By Terrell Bunting
As a young missionary/evangelist living in a country far from my own homeland, experiencing the realization of a society not interested in God’s word, working with a handful of Christians struggling to hold forth the word of God, and coupled with maintaining my own faithfulness and development as a servant of God, I begin to truly understand the writings of Paul as he portrayed his feelings towards his brethren. Paul, as an evangelist, was often dependent upon their prayers, financial assistance and steadfastness. I would like to underline what God has revealed unto us concerning the matter of “brotherly love which has no boundaries.”
My intention with these words is to praise the thousands of faithful Christians who have touched me and my family’s lives during the past six years. These thousands upon thousands of Christians are truly “lights in the world” which rarely receive the recognition they desire. Too often the emphasis is placed upon the preacher who leaves his country, his family and his brethren. Yes, I will admit there are many sacrifices to be made, but for once I wish to present the other side of the story. Just as evangelists in the New Testament did in the various letters found in the Bible.
Brotherly Love Has No Boundaries
Christ prayed that the same love that God had loved him with might prevail among his disciples (Jn. 17:25-26). Paul admonished the brethren to be “kindly affectionate one to another with brotherly love” (Rom. 12:10). We are taught to serve one another in love (Gal. 5:13-14). Our love is to increase and grow (Phil. 1:9). As a recipient of the brethren’s love, I wish to confirm that brotherly love has no boundaries. Though we live thousands of miles from our brethren we are not forgotten. About two years ago I suddenly became ill and was admitted into the hospital and was there for a total of 37 days, first suffering from spinal meningitis and then later kidney surgery. During this time my grandfather died. We received hundreds of cards, letters, flowers and phone calls from brethren who were concerned — a true manifestation of their love. These brethren were from all over the world, not only the USA. “Bless be the tie that binds our hearts in Christian love” has become more meaningful to me each day I live.
For us to continue to devote our lives to the Lord’s church in this country we depend upon the financial support of our brethren. Paul spoke highly of these brethren at Philippi and Thessalonica who sent unto his needs (Phil. 4:10; 1 Thess. 3:6-7). We rejoice in the Lord as Paul did as we too have been greatly blessed by many congregations and individuals who have sacrificed in order to see the gospel taught in this land. From small struggling congregations to large, well-established congregations we have been recipients of this “work of faith and labor of love” (1 Thess. 1:3). The writer of Hebrews expresses it well, “God will not forget your work and labor of love, which ye have showed, in that ye have ministered to the saints and do minister” (Heb. 6:10).
Brotherly Comfort and Consolation Has No Boundaries
The Bible speaks of brethren comforting one another. Paul spoke of the great joy and consolation he had, being refreshed by his brethren. Peter wrote of the compassion that was to abound among the people of God. We often think of comfort and consolation in times of difficulty and sadness. Brethren from all over the world have comforted, refreshed and provided us with much needed encouragement. Imagine working for six years in a place where no more than two have been baptized, where the local congregation has only 10 members and three children, and where one tries to do his best to interest society in the truth where immorality has become “morally accepted.” As an evangelist in such a place, I have come to understand the value of patience and endurance for the cause of Christ. I firmly believe there are others to save in this land, maybe not hundreds or thousands but the value of the few souls searching is more than worth my time, effort and patience. So many brethren have written us and comforted us, encouraged us, sent packages, and asked in what way they could help us. All of this has refreshed our commitment to God. This year we lost our son and once again we were comforted and consol-ed, by whom? Yes, our brethren! I am reminded of 1 Corinthians 12:26, “And whether one member suffer, all the members suffer with it, or one member be honored, all the members rejoice with it.” Paul wrote in 2 Corinthians 1:4-11 concerning the comfort he had received in his tribulation, being comforted by brethren within the comfort of God. It is with deep emotion that we thank our brethren for the comfort they have provided us over the past six years.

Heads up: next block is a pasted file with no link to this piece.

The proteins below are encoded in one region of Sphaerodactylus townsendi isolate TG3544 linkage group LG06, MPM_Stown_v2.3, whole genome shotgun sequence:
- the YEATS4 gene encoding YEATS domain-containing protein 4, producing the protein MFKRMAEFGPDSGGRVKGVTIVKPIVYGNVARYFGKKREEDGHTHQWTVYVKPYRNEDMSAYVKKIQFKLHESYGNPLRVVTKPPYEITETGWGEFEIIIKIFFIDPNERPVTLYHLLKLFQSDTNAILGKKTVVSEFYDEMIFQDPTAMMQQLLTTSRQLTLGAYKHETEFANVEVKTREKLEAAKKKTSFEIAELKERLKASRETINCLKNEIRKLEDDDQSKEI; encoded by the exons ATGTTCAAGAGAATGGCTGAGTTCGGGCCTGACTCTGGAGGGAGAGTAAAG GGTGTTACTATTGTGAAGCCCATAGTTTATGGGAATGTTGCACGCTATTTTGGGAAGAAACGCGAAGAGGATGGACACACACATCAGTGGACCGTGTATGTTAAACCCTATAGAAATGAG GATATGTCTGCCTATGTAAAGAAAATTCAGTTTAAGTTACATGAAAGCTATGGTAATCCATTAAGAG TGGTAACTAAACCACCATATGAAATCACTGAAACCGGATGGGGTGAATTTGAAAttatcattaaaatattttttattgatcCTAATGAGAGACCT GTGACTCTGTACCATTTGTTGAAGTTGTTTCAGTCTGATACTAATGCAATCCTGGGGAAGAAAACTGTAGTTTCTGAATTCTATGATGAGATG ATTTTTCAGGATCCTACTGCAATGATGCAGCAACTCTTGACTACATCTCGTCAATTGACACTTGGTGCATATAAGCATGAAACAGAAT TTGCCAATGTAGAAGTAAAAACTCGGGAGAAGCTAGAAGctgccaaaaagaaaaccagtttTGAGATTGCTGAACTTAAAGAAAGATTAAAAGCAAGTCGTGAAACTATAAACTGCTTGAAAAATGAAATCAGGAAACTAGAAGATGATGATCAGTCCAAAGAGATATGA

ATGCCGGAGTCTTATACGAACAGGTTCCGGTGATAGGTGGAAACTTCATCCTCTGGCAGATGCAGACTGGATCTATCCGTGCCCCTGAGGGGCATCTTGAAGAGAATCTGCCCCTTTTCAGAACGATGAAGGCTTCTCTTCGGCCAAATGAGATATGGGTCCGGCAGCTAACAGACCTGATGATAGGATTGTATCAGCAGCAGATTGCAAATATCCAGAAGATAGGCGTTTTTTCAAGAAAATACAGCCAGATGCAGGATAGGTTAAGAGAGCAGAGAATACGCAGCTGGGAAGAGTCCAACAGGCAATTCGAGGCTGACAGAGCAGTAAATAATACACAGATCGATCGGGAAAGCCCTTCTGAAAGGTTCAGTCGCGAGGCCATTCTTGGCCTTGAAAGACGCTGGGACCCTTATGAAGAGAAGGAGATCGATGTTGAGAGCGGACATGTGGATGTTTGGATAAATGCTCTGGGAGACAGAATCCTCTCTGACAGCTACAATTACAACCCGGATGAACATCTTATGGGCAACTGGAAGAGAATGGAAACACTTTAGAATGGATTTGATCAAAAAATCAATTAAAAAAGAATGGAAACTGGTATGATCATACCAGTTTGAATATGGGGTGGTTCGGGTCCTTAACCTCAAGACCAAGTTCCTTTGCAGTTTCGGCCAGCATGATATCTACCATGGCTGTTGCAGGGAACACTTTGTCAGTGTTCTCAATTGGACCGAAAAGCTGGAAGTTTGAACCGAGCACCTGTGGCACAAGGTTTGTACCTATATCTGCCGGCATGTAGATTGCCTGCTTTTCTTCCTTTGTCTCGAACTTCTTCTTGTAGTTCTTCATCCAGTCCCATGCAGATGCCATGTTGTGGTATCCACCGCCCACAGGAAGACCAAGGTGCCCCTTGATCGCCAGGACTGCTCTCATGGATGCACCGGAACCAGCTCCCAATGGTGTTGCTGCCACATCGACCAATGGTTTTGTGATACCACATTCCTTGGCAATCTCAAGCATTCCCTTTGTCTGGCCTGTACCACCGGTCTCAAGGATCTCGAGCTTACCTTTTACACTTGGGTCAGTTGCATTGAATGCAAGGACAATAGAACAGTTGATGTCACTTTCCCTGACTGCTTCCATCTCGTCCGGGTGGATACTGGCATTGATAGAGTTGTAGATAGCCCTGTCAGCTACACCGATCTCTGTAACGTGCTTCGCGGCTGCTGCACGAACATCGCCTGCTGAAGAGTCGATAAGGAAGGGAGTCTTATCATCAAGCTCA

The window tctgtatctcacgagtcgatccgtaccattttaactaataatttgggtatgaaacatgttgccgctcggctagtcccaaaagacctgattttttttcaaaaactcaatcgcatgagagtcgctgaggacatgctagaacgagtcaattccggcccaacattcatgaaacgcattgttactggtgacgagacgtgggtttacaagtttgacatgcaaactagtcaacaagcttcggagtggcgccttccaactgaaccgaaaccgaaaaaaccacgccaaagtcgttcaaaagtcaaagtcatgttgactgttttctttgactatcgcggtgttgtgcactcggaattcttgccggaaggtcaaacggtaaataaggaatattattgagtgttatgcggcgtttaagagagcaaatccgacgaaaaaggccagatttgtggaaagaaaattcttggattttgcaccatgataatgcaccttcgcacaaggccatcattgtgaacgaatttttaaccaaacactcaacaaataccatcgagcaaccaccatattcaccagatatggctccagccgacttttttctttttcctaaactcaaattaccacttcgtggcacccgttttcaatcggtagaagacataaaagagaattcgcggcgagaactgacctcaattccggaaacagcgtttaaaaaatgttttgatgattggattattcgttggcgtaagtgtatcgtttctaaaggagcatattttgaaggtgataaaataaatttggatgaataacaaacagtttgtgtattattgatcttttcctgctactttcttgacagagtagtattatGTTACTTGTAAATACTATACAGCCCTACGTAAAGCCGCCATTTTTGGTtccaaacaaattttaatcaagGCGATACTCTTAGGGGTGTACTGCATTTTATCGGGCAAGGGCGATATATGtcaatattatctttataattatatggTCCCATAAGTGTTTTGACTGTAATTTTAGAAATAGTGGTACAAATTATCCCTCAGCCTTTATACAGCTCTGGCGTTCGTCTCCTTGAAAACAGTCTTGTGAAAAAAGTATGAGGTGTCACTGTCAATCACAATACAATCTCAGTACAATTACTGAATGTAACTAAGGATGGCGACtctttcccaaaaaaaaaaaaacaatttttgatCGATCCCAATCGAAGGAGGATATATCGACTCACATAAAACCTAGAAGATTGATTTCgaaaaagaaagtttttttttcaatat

Because of this love, comfort and consolation which has no boundaries, I remain committed to a life as an evangelist for a small, struggling congregation of the Lord’s people, far from my homeland, my brethren and most of my family. Who is to be thanked? It is the thousands of brethren who faithfully serve God, pray for others, are aware that the kingdom of God is much greater than just the USA and are aware that there is a need to evangelize the whole world!
I close with the passages from God’s word which portray the feelings I have because of my brethren’s love throughout the world. What a wonderful, marvelous family we belong to.
For I bear you record, that if it had been possible, ye would have plucked out your own eyes and have given them to me (Gal. 4:15).
I thank my God, making mention of thee always in my prayers, hearing of thy love and faith, which thou hast toward the Lord Jesus and toward all the saints (Phile. 4-5).
All that are with me salute thee. Greet them that love us in the faith. Grace be with you all. Amen. (Tit. 3:14-15)
I am appreciative brother in Christ living in a far away place.
Guardian of Truth XXXVII: 4, p. 1
February 18, 1993